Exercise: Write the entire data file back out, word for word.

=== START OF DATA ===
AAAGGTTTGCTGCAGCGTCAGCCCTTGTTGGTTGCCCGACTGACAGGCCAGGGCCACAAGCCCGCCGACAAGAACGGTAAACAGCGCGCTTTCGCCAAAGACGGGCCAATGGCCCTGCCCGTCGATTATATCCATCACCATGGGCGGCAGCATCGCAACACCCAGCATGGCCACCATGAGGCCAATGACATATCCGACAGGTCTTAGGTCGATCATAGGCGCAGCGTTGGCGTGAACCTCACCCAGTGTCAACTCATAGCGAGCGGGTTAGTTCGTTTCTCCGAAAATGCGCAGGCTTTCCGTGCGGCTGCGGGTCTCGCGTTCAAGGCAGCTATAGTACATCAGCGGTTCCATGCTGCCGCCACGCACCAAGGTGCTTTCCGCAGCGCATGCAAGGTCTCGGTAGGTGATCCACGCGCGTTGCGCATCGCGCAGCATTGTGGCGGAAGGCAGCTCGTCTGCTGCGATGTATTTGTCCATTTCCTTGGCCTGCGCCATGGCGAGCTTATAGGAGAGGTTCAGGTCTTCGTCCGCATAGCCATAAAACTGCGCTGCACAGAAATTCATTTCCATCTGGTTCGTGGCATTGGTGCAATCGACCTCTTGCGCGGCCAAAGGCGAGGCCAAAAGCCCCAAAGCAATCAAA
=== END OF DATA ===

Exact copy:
AAAGGTTTGCTGCAGCGTCAGCCCTTGTTGGTTGCCCGACTGACAGGCCAGGGCCACAAGCCCGCCGACAAGAACGGTAAACAGCGCGCTTTCGCCAAAGACGGGCCAATGGCCCTGCCCGTCGATTATATCCATCACCATGGGCGGCAGCATCGCAACACCCAGCATGGCCACCATGAGGCCAATGACATATCCGACAGGTCTTAGGTCGATCATAGGCGCAGCGTTGGCGTGAACCTCACCCAGTGTCAACTCATAGCGAGCGGGTTAGTTCGTTTCTCCGAAAATGCGCAGGCTTTCCGTGCGGCTGCGGGTCTCGCGTTCAAGGCAGCTATAGTACATCAGCGGTTCCATGCTGCCGCCACGCACCAAGGTGCTTTCCGCAGCGCATGCAAGGTCTCGGTAGGTGATCCACGCGCGTTGCGCATCGCGCAGCATTGTGGCGGAAGGCAGCTCGTCTGCTGCGATGTATTTGTCCATTTCCTTGGCCTGCGCCATGGCGAGCTTATAGGAGAGGTTCAGGTCTTCGTCCGCATAGCCATAAAACTGCGCTGCACAGAAATTCATTTCCATCTGGTTCGTGGCATTGGTGCAATCGACCTCTTGCGCGGCCAAAGGCGAGGCCAAAAGCCCCAAAGCAATCAAA